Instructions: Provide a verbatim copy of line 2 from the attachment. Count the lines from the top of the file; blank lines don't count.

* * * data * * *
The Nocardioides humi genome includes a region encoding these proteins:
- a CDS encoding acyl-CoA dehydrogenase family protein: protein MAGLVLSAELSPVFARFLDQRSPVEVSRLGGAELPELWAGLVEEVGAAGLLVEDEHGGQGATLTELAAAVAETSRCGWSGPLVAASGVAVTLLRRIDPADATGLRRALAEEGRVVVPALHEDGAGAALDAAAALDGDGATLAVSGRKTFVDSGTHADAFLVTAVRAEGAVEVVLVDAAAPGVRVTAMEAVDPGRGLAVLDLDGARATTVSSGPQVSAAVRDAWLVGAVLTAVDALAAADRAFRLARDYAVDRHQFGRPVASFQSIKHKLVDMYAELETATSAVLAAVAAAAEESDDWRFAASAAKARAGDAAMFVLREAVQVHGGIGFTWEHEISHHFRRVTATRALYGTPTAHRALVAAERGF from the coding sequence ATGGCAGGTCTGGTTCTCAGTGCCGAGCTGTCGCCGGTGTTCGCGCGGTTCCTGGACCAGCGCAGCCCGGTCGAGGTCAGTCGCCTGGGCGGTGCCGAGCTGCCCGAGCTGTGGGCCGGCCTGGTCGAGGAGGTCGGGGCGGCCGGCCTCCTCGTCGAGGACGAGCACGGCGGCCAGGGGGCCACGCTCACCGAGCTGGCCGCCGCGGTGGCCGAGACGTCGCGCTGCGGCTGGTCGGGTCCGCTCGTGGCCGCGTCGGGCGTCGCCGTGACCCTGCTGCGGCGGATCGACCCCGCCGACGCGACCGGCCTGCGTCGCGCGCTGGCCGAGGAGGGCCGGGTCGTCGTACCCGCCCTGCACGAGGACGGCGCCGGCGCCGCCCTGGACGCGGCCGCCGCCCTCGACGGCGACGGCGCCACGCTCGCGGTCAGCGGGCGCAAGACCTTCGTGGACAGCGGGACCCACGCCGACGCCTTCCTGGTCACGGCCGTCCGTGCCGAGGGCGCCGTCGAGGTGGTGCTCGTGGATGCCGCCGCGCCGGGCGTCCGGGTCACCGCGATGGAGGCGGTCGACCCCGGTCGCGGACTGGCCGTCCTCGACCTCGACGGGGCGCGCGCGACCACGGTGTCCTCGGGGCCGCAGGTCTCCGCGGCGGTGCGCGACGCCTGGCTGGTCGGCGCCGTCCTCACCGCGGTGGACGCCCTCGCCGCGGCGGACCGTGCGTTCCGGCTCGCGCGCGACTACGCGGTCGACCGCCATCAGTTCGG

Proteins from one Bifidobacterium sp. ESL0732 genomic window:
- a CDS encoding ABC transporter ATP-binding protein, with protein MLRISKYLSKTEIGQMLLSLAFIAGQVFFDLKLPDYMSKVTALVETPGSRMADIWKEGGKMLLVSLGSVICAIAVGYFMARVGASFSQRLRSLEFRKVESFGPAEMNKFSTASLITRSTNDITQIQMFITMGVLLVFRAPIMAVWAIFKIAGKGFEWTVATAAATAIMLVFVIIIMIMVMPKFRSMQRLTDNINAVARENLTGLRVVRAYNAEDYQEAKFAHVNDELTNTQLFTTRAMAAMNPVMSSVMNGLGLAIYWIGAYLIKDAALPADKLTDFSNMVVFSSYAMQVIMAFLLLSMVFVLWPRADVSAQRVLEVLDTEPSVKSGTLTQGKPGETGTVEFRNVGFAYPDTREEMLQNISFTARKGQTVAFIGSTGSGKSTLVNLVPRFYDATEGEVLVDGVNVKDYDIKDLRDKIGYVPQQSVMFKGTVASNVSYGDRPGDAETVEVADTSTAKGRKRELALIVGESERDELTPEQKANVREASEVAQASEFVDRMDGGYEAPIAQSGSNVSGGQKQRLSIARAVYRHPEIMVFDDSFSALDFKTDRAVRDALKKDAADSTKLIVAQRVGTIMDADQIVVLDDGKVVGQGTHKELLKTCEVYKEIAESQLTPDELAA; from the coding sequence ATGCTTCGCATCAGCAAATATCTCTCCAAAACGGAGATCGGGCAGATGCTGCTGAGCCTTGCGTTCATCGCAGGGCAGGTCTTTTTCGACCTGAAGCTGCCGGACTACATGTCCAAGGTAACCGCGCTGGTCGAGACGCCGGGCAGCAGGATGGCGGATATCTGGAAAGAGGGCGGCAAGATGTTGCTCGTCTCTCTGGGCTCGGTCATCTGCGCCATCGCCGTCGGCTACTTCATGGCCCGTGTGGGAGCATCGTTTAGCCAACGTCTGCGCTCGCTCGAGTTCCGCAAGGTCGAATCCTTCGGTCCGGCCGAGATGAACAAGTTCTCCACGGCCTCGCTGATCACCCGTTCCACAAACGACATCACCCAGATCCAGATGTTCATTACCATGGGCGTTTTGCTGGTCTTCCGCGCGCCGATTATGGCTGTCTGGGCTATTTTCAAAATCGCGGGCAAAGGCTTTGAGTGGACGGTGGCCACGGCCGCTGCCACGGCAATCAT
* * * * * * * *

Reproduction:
- a CDS encoding acyl-CoA dehydrogenase family protein: protein MAGLVLSAELSPVFARFLDQRSPVEVSRLGGAELPELWAGLVEEVGAAGLLVEDEHGGQGATLTELAAAVAETSRCGWSGPLVAASGVAVTLLRRIDPADATGLRRALAEEGRVVVPALHEDGAGAALDAAAALDGDGATLAVSGRKTFVDSGTHADAFLVTAVRAEGAVEVVLVDAAAPGVRVTAMEAVDPGRGLAVLDLDGARATTVSSGPQVSAAVRDAWLVGAVLTAVDALAAADRAFRLARDYAVDRHQFGRPVASFQSIKHKLVDMYAELETATSAVLAAVAAAAEESDDWRFAASAAKARAGDAAMFVLREAVQVHGGIGFTWEHEISHHFRRVTATRALYGTPTAHRALVAAERGF from the coding sequence ATGGCAGGTCTGGTTCTCAGTGCCGAGCTGTCGCCGGTGTTCGCGCGGTTCCTGGACCAGCGCAGCCCGGTCGAGGTCAGTCGCCTGGGCGGTGCCGAGCTGCCCGAGCTGTGGGCCGGCCTGGTCGAGGAGGTCGGGGCGGCCGGCCTCCTCGTCGAGGACGAGCACGGCGGCCAGGGGGCCACGCTCACCGAGCTGGCCGCCGCGGTGGCCGAGACGTCGCGCTGCGGCTGGTCGGGTCCGCTCGTGGCCGCGTCGGGCGTCGCCGTGACCCTGCTGCGGCGGATCGACCCCGCCGACGCGACCGGCCTGCGTCGCGCGCTGGCCGAGGAGGGCCGGGTCGTCGTACCCGCCCTGCACGAGGACGGCGCCGGCGCCGCCCTGGACGCGGCCGCCGCCCTCGACGGCGACGGCGCCACGCTCGCGGTCAGCGGGCGCAAGACCTTCGTGGACAGCGGGACCCACGCCGACGCCTTCCTGGTCACGGCCGTCCGTGCCGAGGGCGCCGTCGAGGTGGTGCTCGTGGATGCCGCCGCGCCGGGCGTCCGGGTCACCGCGATGGAGGCGGTCGACCCCGGTCGCGGACTGGCCGTCCTCGACCTCGACGGGGCGCGCGCGACCACGGTGTCCTCGGGGCCGCAGGTCTCCGCGGCGGTGCGCGACGCCTGGCTGGTCGGCGCCGTCCTCACCGCGGTGGACGCCCTCGCCGCGGCGGACCGTGCGTTCCGGCTCGCGCGCGACTACGCGGTCGACCGCCATCAGTTCGG